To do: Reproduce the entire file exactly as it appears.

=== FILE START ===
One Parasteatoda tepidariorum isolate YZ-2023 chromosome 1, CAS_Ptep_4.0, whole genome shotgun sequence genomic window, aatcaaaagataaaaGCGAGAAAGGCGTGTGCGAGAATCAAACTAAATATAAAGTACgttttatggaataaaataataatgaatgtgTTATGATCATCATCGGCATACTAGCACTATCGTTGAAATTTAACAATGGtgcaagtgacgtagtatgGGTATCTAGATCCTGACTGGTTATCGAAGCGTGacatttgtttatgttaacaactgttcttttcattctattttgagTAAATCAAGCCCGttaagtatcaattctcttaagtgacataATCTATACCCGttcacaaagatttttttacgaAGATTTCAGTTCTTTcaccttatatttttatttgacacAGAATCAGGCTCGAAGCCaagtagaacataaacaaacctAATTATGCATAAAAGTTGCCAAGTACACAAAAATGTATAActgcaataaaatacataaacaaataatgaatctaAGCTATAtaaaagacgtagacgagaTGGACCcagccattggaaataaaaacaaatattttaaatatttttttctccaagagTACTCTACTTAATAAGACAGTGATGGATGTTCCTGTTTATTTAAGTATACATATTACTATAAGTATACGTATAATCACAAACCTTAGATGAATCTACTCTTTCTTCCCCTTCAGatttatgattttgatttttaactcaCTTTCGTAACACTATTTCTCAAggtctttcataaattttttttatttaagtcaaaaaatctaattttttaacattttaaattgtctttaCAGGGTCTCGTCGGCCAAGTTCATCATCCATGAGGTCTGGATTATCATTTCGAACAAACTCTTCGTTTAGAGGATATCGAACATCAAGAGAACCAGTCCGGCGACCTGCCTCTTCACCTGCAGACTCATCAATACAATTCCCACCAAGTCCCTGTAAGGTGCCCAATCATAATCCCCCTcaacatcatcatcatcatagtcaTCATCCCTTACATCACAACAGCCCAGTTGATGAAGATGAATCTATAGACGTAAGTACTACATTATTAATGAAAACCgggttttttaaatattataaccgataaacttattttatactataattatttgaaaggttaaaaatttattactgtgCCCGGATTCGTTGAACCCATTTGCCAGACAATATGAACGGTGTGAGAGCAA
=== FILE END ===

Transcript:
One Parasteatoda tepidariorum isolate YZ-2023 chromosome 1, CAS_Ptep_4.0, whole genome shotgun sequence genomic window, aatcaaaagataaaaGCGAGAAAGGCGTGTGCGAGAATCAAACTAAATATAAAGTACgttttatggaataaaataataatgaatgtgTTATGATCATCATCGGCATACTAGCACTATCGTTGAAATTTAACAATGGtgcaagtgacgtagtatgGGTATCTAGATCCTGACTGGTTATCGAAGCGTGacatttgtttatgttaacaactgttcttttcattctattttgagTAAATCAAGCCCGttaagtatcaattctcttaagtgacataATCTATACCCGttcacaaagatttttttacgaAGATTTCAGTTCTTTcaccttatatttttatttgacacAGAATCAGGCTCGAAGCCaagtagaacataaacaaacctAATTATGCATAAAAGTTGCCAAGTACACAAAAATGTATAActgcaataaaatacataaacaaataatgaatctaAGCTATAtaaaagacgtagacgagaTGGACCcagccattggaaataaaaacaaatattttaaatatttttttctccaagagTACTCTACTTAATAAGACAGTGATGGATGTTCCTGTTTATTTAAGTATACATATTACTATAAGTATACGTATAATCACAAACCTTAGATGAATCTACTCTTTCTTCCCCTTCAGatttatgattttgatttttaactcaCTTTCGTAACACTATTTCTCAAggtctttcataaattttttttatttaagtcaaaaaatctaattttttaacattttaaattgtctttaCAGGGTCTCGTCGGCCAAGTTCATCATCCATGAGGTCTGGATTATCATTTCGAACAAACTCTTCGTTTAGAGGATATCGAACATCAAGAGAACCAGTCCGGCGACCTGCCTCTTCACCTGCAGACTCATCAATACAATTCCCACCAAGTCCCTGTAAGGTGCCCAATCATAATCCCCCTcaacatcatcatcatcatagtcaTCATCCCTTACATCACAACAGCCCAGTTGATGAAGATGAATCTATAGACGTAAGTACTACATTATTAATGAAAACCgggttttttaaatattataaccgataaacttattttatactataattatttgaaaggttaaaaatttattactgtgCCCGGATTCGTTGAACCCATTTGCCAGACAATATGAACGGTGTGAGAGCAA